I will not be doing a full review of Perdido Street Station just yet. I think I would like to read a few more books by Mieville first, particularly since some of them take place in the same world.
So, Today I will be talking about The Suspiscions of Mr. Whicher.
The book is a sort of combination of a true crime novel and autobiography of the family and the detective in the case chronicled. Summerscale uses not only archives about the case but also quotes even the letters written in to the newspapers at the time. The familiarity of the complaints about gruesome news coverage as well as the shock of authors writing novels about fictitious crimes with gruesome similarity was interesting. 'Ripped from the headlines' is not a new phenomenon and horrible crimes have been happening for forever and being exploited by the media for over a hundred years. Maybe I'm weird, but I find that oddly comforting compared to the idea that the past was a golden age of wonder and the current state of affairs is evidence of a horrible decline.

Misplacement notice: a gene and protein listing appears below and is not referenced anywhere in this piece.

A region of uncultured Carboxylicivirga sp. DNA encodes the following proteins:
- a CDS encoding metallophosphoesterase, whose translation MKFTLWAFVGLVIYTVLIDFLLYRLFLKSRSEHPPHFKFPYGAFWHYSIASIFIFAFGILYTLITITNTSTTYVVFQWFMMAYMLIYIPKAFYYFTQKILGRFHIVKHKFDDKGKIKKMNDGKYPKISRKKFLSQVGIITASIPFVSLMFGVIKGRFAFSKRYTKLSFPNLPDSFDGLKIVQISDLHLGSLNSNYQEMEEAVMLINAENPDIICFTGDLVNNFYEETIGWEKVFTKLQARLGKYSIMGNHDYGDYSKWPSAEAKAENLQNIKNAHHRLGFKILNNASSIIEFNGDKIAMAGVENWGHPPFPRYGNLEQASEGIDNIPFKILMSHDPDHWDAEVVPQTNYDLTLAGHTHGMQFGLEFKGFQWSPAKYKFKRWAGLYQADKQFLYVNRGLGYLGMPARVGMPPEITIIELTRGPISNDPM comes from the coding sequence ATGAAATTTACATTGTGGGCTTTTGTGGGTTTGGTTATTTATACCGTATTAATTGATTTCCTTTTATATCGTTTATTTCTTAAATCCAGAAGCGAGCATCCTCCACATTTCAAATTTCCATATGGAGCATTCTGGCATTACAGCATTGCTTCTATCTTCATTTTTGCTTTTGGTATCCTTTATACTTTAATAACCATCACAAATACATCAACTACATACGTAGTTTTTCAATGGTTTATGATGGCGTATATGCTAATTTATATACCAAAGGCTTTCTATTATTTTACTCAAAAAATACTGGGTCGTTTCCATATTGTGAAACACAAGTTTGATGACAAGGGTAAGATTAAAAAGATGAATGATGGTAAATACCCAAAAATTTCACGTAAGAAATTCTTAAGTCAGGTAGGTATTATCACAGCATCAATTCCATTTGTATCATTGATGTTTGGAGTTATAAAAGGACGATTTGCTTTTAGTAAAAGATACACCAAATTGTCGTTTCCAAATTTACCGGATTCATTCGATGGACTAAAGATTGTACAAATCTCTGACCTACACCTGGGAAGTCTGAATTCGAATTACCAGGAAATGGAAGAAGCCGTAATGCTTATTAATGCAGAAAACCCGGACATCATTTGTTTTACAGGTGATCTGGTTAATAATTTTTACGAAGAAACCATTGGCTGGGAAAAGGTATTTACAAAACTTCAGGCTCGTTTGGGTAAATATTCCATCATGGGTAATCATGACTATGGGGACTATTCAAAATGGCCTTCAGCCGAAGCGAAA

The crime occurred in 1860 and the detective at the center is a contemporary of Arthur Conan Doyle and it is argued by the author a possible basis for the character. Detectives were new and the idea of using scientific principles to solve crimes was new, but came into such conflict with the Victorian morals and principles of the day. Cloth evidence is sized against only the serving women of the house hold, the delicate ladies of the house could not be subject to such an indignity. This and a similar reluctance of the investigators to truly apply objective and scientific methods we would think of as basic today, leads to the investigation being majorly bungled from the beginning and the resolution all the more difficult to pursue.
A warning against for the faint of heart, the novel is about the murder of a real child and can be graphic at parts. It's not light reading, but there's redemptive quality to the twist at the end. I won't give it away in this initial post, but I definitely wasn't predicting it which is always nice when reading a book that feels like a whodunnit. Anyone interested in true crime, histories or mysteries should find it enlightening and well worth a read.